Thanks for this link!

BTW: I hear a quite different tune, when I see the words. Maybe I can work it out.

 

Henk

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I know this is an old thread, but I just came across a song about concertina making and thought this would be a good enough place to post here... sorry if this should be a dupe, I did a brief search on the forum and could't find a reference yet -

 

enjoy!

 

http://music.harveyandrews.com/track/spinning-concertinas

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In the 1950's, there was an italian song titled 'Papeveri E Papere'. In the English transalation, it was ' Poppa Piccolina'. One verse (the 1st?) reads:

 

All over Italy they know his concertina, Poppa Piccolina, Poppa Piccolina

He plays so prettily to every signorina, Poppa Piccolina from sunny Italy.

 

- John Wild

 

...which has since appeared on Anglo International, done by John Kirkpatrick.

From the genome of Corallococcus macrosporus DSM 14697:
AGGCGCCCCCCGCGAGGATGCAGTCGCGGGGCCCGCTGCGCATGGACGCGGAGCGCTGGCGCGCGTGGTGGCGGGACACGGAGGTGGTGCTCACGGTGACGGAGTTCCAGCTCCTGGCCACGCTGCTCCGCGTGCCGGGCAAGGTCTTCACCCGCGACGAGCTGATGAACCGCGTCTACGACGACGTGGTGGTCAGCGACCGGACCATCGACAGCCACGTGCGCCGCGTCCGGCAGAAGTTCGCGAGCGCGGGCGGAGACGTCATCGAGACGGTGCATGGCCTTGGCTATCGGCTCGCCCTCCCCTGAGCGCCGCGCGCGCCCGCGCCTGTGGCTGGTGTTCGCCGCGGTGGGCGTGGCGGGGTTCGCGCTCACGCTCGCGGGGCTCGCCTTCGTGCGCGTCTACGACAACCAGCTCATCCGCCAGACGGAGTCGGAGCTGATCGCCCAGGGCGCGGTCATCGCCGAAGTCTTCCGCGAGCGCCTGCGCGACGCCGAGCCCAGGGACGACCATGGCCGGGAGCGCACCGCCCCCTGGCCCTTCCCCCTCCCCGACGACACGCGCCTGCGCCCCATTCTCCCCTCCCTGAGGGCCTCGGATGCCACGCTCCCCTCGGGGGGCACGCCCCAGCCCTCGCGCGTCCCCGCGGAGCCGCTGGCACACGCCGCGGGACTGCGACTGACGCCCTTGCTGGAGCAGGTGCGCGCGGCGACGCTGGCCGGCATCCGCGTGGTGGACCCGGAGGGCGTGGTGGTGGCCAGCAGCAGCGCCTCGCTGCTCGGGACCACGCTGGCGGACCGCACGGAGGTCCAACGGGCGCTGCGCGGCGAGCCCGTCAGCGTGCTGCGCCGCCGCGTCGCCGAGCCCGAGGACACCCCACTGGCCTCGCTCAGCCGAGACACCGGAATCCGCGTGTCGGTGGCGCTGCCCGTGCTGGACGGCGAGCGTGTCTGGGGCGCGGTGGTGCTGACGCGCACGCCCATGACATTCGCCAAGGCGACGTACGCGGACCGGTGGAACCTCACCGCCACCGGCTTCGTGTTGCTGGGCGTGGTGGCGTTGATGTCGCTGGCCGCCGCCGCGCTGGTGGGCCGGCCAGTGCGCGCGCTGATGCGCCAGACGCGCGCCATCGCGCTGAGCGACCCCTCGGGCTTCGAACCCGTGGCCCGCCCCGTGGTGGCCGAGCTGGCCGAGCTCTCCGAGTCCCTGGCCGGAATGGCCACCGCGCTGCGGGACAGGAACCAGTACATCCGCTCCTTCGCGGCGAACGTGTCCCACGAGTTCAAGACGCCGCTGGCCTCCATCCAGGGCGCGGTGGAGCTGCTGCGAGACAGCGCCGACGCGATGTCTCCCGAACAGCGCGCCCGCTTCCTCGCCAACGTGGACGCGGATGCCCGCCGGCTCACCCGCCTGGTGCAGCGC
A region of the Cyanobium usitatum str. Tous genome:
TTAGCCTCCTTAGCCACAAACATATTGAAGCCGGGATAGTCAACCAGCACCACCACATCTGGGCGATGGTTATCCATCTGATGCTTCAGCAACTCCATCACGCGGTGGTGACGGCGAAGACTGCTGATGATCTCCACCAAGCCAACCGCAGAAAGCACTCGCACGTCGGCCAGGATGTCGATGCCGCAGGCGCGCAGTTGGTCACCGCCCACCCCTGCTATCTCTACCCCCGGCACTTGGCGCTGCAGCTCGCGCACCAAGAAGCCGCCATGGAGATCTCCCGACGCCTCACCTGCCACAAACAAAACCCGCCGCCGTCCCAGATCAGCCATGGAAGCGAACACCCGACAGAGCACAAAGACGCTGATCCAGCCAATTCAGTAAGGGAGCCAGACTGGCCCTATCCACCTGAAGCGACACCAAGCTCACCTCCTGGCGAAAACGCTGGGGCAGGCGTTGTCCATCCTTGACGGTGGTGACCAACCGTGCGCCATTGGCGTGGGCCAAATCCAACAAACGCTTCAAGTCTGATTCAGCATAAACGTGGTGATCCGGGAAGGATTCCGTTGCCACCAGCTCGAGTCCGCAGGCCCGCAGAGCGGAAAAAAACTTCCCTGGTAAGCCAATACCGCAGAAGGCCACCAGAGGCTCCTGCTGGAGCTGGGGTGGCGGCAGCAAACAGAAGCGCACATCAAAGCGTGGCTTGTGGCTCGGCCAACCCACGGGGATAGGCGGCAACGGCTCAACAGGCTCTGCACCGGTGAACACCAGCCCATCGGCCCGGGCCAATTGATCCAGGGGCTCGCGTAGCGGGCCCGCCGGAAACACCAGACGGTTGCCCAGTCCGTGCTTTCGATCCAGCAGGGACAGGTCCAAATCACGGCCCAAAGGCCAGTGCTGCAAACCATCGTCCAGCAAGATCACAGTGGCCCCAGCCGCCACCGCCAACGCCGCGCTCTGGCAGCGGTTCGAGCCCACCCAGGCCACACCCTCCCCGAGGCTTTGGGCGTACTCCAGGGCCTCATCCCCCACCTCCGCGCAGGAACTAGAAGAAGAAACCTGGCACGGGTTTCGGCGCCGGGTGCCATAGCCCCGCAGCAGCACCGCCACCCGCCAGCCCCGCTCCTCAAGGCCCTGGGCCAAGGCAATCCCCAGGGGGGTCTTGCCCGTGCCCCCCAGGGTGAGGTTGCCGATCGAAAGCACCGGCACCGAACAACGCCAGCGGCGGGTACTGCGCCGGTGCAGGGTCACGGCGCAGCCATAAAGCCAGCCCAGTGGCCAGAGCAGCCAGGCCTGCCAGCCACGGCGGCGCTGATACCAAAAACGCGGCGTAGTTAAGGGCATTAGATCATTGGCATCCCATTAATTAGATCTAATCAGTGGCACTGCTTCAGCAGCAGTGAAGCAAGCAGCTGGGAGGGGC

jdms

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Then there's a contemporary "folk" song, the name and author of which I can't remember right now, with the first verse...

If the fiddle string felt no bow stroke,

If the concertina bellows broke,

If no one sang or cracked a joke,

The what's the good in living?

 

"Rosin Up Your Bow" (or "The Good in Living"), by Steven Sellors.

 

jdms

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When Neil Wayne had "Concertina Consciousness" as his slogan, Dave Goulder wrote a song of that name.

It's available on his January Man recording.

 

PS When Dave used to appear at folk clubs and saw me in the audience, he used to avoid this song, thinking I'd be offended!

I soon put him right on that!

I always enjoyed hearing the song.

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Then there's "Fiddler's Green", with the line that goes

..."I'll play me old squeezebox as we sail along".

It doesn't specify what kind of "squeezebox", but I first heard it from Louis Killen, accompanying himself on the English, and I've been told that its composer is an anglo player.

 

Fiddler's Green was written by John Conolly who may play an anglo but certainly plays diatonic button accordion. Someone is playing concertina on the track but I'm not sure who. <_<

 

Edit: added a comment after listening to the recording!

Edited by tallship